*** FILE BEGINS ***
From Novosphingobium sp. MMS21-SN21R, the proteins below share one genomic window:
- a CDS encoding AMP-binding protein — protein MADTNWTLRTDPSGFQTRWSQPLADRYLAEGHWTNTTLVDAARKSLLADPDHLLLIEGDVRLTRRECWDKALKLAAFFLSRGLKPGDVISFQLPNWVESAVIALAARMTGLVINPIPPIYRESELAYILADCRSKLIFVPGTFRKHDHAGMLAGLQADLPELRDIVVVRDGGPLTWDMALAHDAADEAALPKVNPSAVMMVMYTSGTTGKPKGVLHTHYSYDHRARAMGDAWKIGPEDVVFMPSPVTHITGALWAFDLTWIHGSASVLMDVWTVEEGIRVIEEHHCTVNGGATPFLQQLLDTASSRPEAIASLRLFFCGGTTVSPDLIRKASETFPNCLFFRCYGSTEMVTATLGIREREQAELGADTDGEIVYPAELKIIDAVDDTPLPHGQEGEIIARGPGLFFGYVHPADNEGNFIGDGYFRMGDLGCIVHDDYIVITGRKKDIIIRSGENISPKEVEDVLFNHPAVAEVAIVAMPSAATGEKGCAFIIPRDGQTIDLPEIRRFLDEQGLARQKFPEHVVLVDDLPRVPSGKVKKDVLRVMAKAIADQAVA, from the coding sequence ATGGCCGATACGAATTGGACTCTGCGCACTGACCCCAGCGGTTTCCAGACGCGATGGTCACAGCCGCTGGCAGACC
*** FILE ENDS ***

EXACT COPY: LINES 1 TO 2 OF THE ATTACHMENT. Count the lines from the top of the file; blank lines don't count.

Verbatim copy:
From Novosphingobium sp. MMS21-SN21R, the proteins below share one genomic window:
- a CDS encoding AMP-binding protein — protein MADTNWTLRTDPSGFQTRWSQPLADRYLAEGHWTNTTLVDAARKSLLADPDHLLLIEGDVRLTRRECWDKALKLAAFFLSRGLKPGDVISFQLPNWVESAVIALAARMTGLVINPIPPIYRESELAYILADCRSKLIFVPGTFRKHDHAGMLAGLQADLPELRDIVVVRDGGPLTWDMALAHDAADEAALPKVNPSAVMMVMYTSGTTGKPKGVLHTHYSYDHRARAMGDAWKIGPEDVVFMPSPVTHITGALWAFDLTWIHGSASVLMDVWTVEEGIRVIEEHHCTVNGGATPFLQQLLDTASSRPEAIASLRLFFCGGTTVSPDLIRKASETFPNCLFFRCYGSTEMVTATLGIREREQAELGADTDGEIVYPAELKIIDAVDDTPLPHGQEGEIIARGPGLFFGYVHPADNEGNFIGDGYFRMGDLGCIVHDDYIVITGRKKDIIIRSGENISPKEVEDVLFNHPAVAEVAIVAMPSAATGEKGCAFIIPRDGQTIDLPEIRRFLDEQGLARQKFPEHVVLVDDLPRVPSGKVKKDVLRVMAKAIADQAVA, from the coding sequence ATGGCCGATACGAATTGGACTCTGCGCACTGACCCCAGCGGTTTCCAGACGCGATGGTCACAGCCGCTGGCAGACC